MIchelle DeRoche. Contributing Writer
Since its launch in 2006, BuzzFeed’s popularity has grown rapidly. Besides providing humorous articles, the website also offers games and quizzes. Of late, the quizzes have grown in popularity, mainly because of the surprising facts they reveal about a person’s character.
Angela Andrews, a junior, said her favorite BuzzFeed quiz is definitely “Which Ousted Arab Spring Ruler Are You?”
“The question was keeping me up at night, and I was very flattered to be compared to Muammar Gaddafi.” Andrews is a history major, but for those who do not know, Gaddafi was the former prime minister of Libya until his assassination in 2011. See, BuzzFeed can even expand your cultural knowledge.
Chandler Johnson, a senior and an avid BuzzFeed quiz-taker, said her favorite quiz is “How Stereotypically White are You?”
“I got a 55, which is both embarrassing and just hysterical,” she said.
Katie McIntyre, a freshman, was very pleased to take the quiz, “Are You Too Competitive For Your Own Good?” Now, anyone who knows McIntyre would be able to answer this question for her, but BuzzFeed confirmed it, telling her, “You’re insanely competitive — and maybe a little insane.”
Going above and beyond the call of duty, BuzzFeed even offers an inside look at the quiz-taker’s mindset based on the quiz outcomes. In regard to McIntyre’s competitive spirit, it said the following:
“It’s not about how you played the game; it’s about whether or not you won. You don’t celebrate … ‘moral victories’ because you know that is a made-up term for losers … You still remember losing a kickball game in third grade, and it drives you to this day.”
Anyone who has seen McIntyre at a track meet can testify that all of the above is true. You do not want to be in her way near the finish line of a race. She runs her heart out and is extremely competitive.
While some consider the quizzes to be revelations of truth, Clare Myers, a junior, is a bit more skeptical. “You have to be like the person who made the quiz for it to reflect the truth,” she said.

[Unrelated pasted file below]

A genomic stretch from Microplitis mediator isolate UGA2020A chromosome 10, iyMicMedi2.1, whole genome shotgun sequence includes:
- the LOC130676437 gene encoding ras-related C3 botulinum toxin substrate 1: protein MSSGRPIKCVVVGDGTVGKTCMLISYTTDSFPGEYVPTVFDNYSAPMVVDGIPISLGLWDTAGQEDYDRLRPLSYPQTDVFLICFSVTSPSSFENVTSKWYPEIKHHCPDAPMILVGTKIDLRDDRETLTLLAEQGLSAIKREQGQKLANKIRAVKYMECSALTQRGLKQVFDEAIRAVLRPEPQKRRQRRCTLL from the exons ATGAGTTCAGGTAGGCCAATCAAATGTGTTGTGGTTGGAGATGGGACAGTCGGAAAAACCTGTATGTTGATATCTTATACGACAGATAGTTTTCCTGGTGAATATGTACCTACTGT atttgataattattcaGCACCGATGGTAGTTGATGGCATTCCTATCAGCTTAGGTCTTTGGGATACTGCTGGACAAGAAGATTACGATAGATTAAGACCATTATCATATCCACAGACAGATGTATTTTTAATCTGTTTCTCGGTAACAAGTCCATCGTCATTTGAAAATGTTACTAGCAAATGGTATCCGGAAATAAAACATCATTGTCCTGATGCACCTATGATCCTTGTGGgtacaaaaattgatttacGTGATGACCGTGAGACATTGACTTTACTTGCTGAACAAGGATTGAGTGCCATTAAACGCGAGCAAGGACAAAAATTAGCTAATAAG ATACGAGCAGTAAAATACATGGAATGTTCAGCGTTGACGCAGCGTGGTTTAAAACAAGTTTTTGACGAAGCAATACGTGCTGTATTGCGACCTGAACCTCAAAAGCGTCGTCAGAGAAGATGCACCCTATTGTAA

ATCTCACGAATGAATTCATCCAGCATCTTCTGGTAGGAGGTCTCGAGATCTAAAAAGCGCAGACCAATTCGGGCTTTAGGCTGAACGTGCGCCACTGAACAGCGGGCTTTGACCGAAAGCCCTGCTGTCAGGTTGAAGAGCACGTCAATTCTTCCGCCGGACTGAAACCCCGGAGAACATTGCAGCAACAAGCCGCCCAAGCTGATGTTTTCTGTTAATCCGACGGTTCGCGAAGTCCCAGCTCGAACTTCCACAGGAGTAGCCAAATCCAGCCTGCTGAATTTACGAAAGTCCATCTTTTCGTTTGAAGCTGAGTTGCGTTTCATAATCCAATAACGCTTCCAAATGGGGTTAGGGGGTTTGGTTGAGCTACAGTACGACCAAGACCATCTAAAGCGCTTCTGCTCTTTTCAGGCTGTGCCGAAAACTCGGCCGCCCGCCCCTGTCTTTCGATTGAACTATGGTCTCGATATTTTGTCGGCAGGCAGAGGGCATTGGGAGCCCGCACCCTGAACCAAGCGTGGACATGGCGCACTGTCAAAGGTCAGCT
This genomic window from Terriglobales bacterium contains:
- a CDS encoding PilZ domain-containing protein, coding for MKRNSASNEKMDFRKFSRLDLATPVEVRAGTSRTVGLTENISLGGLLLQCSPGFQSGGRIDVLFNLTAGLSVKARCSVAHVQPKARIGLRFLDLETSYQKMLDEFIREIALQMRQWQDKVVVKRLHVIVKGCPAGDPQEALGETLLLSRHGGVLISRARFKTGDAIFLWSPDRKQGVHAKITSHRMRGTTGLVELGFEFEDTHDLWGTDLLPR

Lacy de la Garza, an Admissions Counselor and graduate student of psychology at the University of Dallas, offered some insight on the recent quiz trend.
“BuzzFeed quizzes appeal to our need for self-knowledge, and I definitely don’t exclude myself when I say this. On some level, I see them as a cry for an understanding of self that our generation as a whole seems to have lost. They are quick, painless and promise a digestible revelation that we can take or leave at will,” she said.
De la Garza admitted that she took the “What Kind of Movie is Your Life” quiz and the outcome was “a musical,” which she said seems pretty true because she loves musicals.
De la Garza also mentioned that the site’s widespread popularity could be a sign of the current generation’s narcissism. When a person constantly posts their quiz results on Facebook, “[the quizzes] become more a mark of ‘branding’ yourself the way you want to be seen than anything else,” she said.
The original idea behind BuzzFeed was to provide a way of tracking viral content and create popular media for people to share. When it launched in 2006, the website was only supposed to be an experiment. Now, it’s obvious that it has been very successful.
On September 4, 2013, Jonah Peretti, the founder and CEO of BuzzFeed, wrote a memo to all BuzzFeed employees, called “BuzzFeeders.”
In the memo, Peretti highlighted BuzzFeed’s strengths.
“BuzzFeed is famous, and sometimes infamous, for our lists. […] We will always do lists, but we have the advantage of not being limited to a single format like many traditional media companies. We do long form, short form, quizzes, video, original graphic art, rubbable gifs, apps and more,” he wrote.
The popularity of BuzzFeed quizzes definitely reflects the current generation’s search for identity. Everyone wants a deeper self-awareness, so why not have fun while you’re doing it and share your results with friends? If this sounds good, then go to BuzzFeed right now and take the newest quizzes!